On Sept. 24, bookstore and literature hub Prairie Lights will offer a panel for some of the most accomplished Iowa-based Black writers as part of Iowa City’s annual Soul & Blues festival.
Eliza David was motivated to start writing after not finding many Black female protagonists in the novels she read.
Now as a self-publishing novelist and blogger, a librarian, and a current UI graduate student, David is one of four Black authors to be featured in the Black Authors’ Panel through Prairie Lights’ involvement in this year’s Iowa City Soul & Blues Festival.
“I think what motivated me to start writing romance was not really seeing a lot of Black women in contemporary romance novels; at least contemporary romance novels that were on the shelf,” David said.
On Sept. 24, some of Iowa City’s accomplished Black authors will meet virtually to discuss their work and the significance of Black art to Iowa City and University of Iowa communities as part of the Souls and Blues Festival. The Soul & Blues festival is held every year as part of Iowa City’s “Summer of the Arts” program. This is the second year it is being held in person since the start of the pandemic in 2020.
David noted the lack of representation of Black artists in Iowa City and popularization of Black people among writers leads to a lack of diversity in terms of ethnicity among characters in books.
Upon becoming a writer, David realized that, while there were myriad Black female romance writers, their work had been largely inaccessible to her because it was not promoted adequately.
“Once I became a writer,” she continued “I was introduced to so many Black women who were writing about Black women in romance that it just made my head spin. There is this misconception that there are no Black people in romance, but if you get to know a lot of independently published authors, you will find a lot of Black women who are writing those stories.”
Identifying the crux of the problem of representation as not simply a shortage of writers but also a shortage of support for said writers, David highlighted the importance of events like the Black Authors’ Panel that aim to empower Black artists.
David noted how crucial it is to bring artists and the public back together through events like the Black Authors’ Panel — especially after a long period of social distancing— even if the panel is virtual.
“What I’ve really loved about the Summer of the Arts is this gradual rejoicing of everyone; coming back together to talk about books is always a great reason,” she said. “I say that as a writer, as a reader, as a librarian, as a human. Books bring people together.”
The panelists also recognize another significance of the festival aside from uniting readers and writers: honoring and promoting the work of Black artists. David highlighted how important it is to work towards making art more inclusive, particularly in a place like Iowa City, which is a hub of literature.
“As a Black resident of Johnson County for over 20 years, it is so important that we create platforms for other African Americans,” David said. “Iowa City is literally a City of Literature. It is so important that we amplify the voices of Black authors in literature. And where else is that better shown than here in Iowa City, where people can be together and talk about Black stories and Black authors and what their processes are?”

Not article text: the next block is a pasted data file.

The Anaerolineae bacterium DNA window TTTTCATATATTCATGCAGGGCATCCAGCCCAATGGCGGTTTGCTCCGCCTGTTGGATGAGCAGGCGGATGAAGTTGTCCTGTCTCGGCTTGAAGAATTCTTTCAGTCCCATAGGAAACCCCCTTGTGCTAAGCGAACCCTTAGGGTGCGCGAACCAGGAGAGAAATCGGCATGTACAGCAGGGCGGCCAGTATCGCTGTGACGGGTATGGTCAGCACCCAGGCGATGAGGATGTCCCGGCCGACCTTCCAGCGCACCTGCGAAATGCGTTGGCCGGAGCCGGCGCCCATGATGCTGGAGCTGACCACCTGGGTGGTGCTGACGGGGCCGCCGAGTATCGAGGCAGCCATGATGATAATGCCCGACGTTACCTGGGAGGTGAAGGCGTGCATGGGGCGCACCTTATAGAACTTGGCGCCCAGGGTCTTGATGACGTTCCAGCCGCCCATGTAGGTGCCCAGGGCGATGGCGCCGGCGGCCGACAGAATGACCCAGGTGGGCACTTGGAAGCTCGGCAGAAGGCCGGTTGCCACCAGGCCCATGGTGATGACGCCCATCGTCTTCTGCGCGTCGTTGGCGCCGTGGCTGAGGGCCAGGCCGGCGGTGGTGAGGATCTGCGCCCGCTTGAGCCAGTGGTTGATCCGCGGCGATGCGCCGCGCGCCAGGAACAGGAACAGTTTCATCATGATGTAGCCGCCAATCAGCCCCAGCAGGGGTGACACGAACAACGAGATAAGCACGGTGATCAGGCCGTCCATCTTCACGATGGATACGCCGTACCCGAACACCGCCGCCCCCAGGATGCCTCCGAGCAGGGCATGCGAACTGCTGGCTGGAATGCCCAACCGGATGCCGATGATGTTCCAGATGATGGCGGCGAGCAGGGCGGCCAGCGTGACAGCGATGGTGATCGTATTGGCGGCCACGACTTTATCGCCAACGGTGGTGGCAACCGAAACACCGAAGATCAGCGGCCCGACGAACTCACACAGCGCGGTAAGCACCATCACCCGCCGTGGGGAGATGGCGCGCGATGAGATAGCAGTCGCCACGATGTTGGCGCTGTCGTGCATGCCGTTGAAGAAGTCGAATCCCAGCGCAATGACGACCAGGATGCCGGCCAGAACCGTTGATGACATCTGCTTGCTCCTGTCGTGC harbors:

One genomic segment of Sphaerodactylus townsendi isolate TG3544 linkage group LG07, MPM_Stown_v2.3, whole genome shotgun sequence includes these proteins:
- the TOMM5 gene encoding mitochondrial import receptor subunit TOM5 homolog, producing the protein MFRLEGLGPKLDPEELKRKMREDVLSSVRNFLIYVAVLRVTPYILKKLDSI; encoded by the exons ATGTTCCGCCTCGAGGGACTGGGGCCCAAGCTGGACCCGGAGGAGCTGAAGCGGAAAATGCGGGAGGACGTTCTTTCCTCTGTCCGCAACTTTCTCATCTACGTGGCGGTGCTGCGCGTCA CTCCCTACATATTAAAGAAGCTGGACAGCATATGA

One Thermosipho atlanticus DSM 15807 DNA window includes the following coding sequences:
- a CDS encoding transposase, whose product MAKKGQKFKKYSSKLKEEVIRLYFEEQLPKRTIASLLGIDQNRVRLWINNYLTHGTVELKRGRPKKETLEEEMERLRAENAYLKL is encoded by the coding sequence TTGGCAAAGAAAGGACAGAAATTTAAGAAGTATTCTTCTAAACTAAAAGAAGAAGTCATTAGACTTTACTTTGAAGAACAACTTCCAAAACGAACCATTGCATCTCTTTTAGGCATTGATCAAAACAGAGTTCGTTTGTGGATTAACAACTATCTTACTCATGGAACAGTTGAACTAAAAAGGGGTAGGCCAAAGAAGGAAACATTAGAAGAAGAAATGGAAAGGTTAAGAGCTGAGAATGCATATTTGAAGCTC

For most of the four unique panelists at the literature event, the chief excitement is in connecting with fellow artists. Donika Kelly, one of the panelists, is a professor in the UI English department as well as an award-winning poet.
“This is a great opportunity to participate in a literary event outside of the university,” Kelly said. “I’m just looking forward to the exciting community, and that kind of thing.”
While she was unacquainted with the other panelists, Kelly said she is grateful for the event because it makes it possible for their paths to cross for the first time.
“This is only my third year in Iowa City, and I am still trying to figure out what [the city] is. I am excited to see what the festival brings out,” she said.
Aside from Kelly and David, the panel will feature Gabrielle Williams, an author primarily of cookbooks, and Steven Willis, a UI graduate and poet, storyteller, actor, and dancer. Arnold Daniels Jr., whose career spans across the fields of politics, education, social service, business, and research, will moderate the event.
David commended the festival for making it possible for such a diverse group of people to connect with one another. She spoke particularly of her friendship with Gabrielle Williams and of how their being on the panel together would strengthen that bond.
“When two people writing about two completely different things can find a common thread together and both create their own separate projects and then come together on the same panel, that is the universe working in both our favors,” David said. “I am absolutely thrilled to share the stage with Gabrielle Williams. I am thrilled to get to know the other two authors as well.”
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